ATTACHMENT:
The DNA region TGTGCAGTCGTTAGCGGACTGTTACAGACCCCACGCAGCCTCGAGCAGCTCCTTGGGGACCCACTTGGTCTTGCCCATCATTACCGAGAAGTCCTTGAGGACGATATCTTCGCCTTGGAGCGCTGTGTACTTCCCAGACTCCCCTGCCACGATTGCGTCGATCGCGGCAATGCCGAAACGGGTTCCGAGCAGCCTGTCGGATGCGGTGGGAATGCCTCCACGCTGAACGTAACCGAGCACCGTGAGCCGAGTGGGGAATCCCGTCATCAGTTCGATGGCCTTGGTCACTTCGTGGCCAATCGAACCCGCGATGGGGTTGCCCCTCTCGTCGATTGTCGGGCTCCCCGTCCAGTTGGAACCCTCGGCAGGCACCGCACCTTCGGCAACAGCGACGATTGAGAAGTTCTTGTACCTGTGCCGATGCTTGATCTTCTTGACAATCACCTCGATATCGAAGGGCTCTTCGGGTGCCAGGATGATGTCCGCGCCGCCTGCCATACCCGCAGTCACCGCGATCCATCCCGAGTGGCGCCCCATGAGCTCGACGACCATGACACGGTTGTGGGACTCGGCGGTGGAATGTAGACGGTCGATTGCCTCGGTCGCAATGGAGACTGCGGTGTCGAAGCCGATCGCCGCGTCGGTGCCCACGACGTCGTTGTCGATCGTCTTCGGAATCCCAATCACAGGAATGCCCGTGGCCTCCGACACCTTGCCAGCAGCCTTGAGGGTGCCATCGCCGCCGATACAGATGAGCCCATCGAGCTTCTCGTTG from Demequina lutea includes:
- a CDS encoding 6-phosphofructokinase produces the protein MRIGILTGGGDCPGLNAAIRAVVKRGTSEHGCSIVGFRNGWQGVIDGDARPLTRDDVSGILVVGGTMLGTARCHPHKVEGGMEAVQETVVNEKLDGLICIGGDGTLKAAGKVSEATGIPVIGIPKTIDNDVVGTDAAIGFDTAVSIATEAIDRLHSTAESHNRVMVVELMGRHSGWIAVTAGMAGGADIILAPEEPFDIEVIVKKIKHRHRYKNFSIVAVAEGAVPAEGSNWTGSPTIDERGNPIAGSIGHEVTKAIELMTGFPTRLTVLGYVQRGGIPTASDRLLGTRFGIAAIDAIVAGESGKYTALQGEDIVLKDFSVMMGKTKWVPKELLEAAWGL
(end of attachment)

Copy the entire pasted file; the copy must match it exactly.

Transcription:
The DNA region TGTGCAGTCGTTAGCGGACTGTTACAGACCCCACGCAGCCTCGAGCAGCTCCTTGGGGACCCACTTGGTCTTGCCCATCATTACCGAGAAGTCCTTGAGGACGATATCTTCGCCTTGGAGCGCTGTGTACTTCCCAGACTCCCCTGCCACGATTGCGTCGATCGCGGCAATGCCGAAACGGGTTCCGAGCAGCCTGTCGGATGCGGTGGGAATGCCTCCACGCTGAACGTAACCGAGCACCGTGAGCCGAGTGGGGAATCCCGTCATCAGTTCGATGGCCTTGGTCACTTCGTGGCCAATCGAACCCGCGATGGGGTTGCCCCTCTCGTCGATTGTCGGGCTCCCCGTCCAGTTGGAACCCTCGGCAGGCACCGCACCTTCGGCAACAGCGACGATTGAGAAGTTCTTGTACCTGTGCCGATGCTTGATCTTCTTGACAATCACCTCGATATCGAAGGGCTCTTCGGGTGCCAGGATGATGTCCGCGCCGCCTGCCATACCCGCAGTCACCGCGATCCATCCCGAGTGGCGCCCCATGAGCTCGACGACCATGACACGGTTGTGGGACTCGGCGGTGGAATGTAGACGGTCGATTGCCTCGGTCGCAATGGAGACTGCGGTGTCGAAGCCGATCGCCGCGTCGGTGCCCACGACGTCGTTGTCGATCGTCTTCGGAATCCCAATCACAGGAATGCCCGTGGCCTCCGACACCTTGCCAGCAGCCTTGAGGGTGCCATCGCCGCCGATACAGATGAGCCCATCGAGCTTCTCGTTG from Demequina lutea includes:
- a CDS encoding 6-phosphofructokinase produces the protein MRIGILTGGGDCPGLNAAIRAVVKRGTSEHGCSIVGFRNGWQGVIDGDARPLTRDDVSGILVVGGTMLGTARCHPHKVEGGMEAVQETVVNEKLDGLICIGGDGTLKAAGKVSEATGIPVIGIPKTIDNDVVGTDAAIGFDTAVSIATEAIDRLHSTAESHNRVMVVELMGRHSGWIAVTAGMAGGADIILAPEEPFDIEVIVKKIKHRHRYKNFSIVAVAEGAVPAEGSNWTGSPTIDERGNPIAGSIGHEVTKAIELMTGFPTRLTVLGYVQRGGIPTASDRLLGTRFGIAAIDAIVAGESGKYTALQGEDIVLKDFSVMMGKTKWVPKELLEAAWGL